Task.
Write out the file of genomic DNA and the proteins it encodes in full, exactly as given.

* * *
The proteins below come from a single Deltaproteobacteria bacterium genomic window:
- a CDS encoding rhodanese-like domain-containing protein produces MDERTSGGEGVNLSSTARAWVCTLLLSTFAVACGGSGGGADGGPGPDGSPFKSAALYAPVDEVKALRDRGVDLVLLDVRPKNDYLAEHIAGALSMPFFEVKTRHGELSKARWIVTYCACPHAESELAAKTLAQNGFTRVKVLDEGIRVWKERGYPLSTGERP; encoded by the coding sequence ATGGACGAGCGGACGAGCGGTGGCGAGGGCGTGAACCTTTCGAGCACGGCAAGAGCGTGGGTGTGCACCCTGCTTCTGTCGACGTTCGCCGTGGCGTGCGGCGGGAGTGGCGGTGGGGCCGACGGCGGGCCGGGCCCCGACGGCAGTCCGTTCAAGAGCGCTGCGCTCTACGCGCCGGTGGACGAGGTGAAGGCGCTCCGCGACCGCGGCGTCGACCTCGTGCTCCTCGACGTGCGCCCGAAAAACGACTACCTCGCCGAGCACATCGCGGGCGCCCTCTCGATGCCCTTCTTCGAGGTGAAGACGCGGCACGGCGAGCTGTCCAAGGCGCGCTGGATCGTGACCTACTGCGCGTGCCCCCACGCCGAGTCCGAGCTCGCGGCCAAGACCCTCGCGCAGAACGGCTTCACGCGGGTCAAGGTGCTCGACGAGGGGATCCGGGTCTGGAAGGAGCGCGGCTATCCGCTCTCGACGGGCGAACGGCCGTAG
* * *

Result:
The proteins below come from a single Deltaproteobacteria bacterium genomic window:
- a CDS encoding rhodanese-like domain-containing protein produces MDERTSGGEGVNLSSTARAWVCTLLLSTFAVACGGSGGGADGGPGPDGSPFKSAALYAPVDEVKALRDRGVDLVLLDVRPKNDYLAEHIAGALSMPFFEVKTRHGELSKARWIVTYCACPHAESELAAKTLAQNGFTRVKVLDEGIRVWKERGYPLSTGERP; encoded by the coding sequence ATGGACGAGCGGACGAGCGGTGGCGAGGGCGTGAACCTTTCGAGCACGGCAAGAGCGTGGGTGTGCACCCTGCTTCTGTCGACGTTCGCCGTGGCGTGCGGCGGGAGTGGCGGTGGGGCCGACGGCGGGCCGGGCCCCGACGGCAGTCCGTTCAAGAGCGCTGCGCTCTACGCGCCGGTGGACGAGGTGAAGGCGCTCCGCGACCGCGGCGTCGACCTCGTGCTCCTCGACGTGCGCCCGAAAAACGACTACCTCGCCGAGCACATCGCGGGCGCCCTCTCGATGCCCTTCTTCGAGGTGAAGACGCGGCACGGCGAGCTGTCCAAGGCGCGCTGGATCGTGACCTACTGCGCGTGCCCCCACGCCGAGTCCGAGCTCGCGGCCAAGACCCTCGCGCAGAACGGCTTCACGCGGGTCAAGGTGCTCGACGAGGGGATCCGGGTCTGGAAGGAGCGCGGCTATCCGCTCTCGACGGGCGAACGGCCGTAG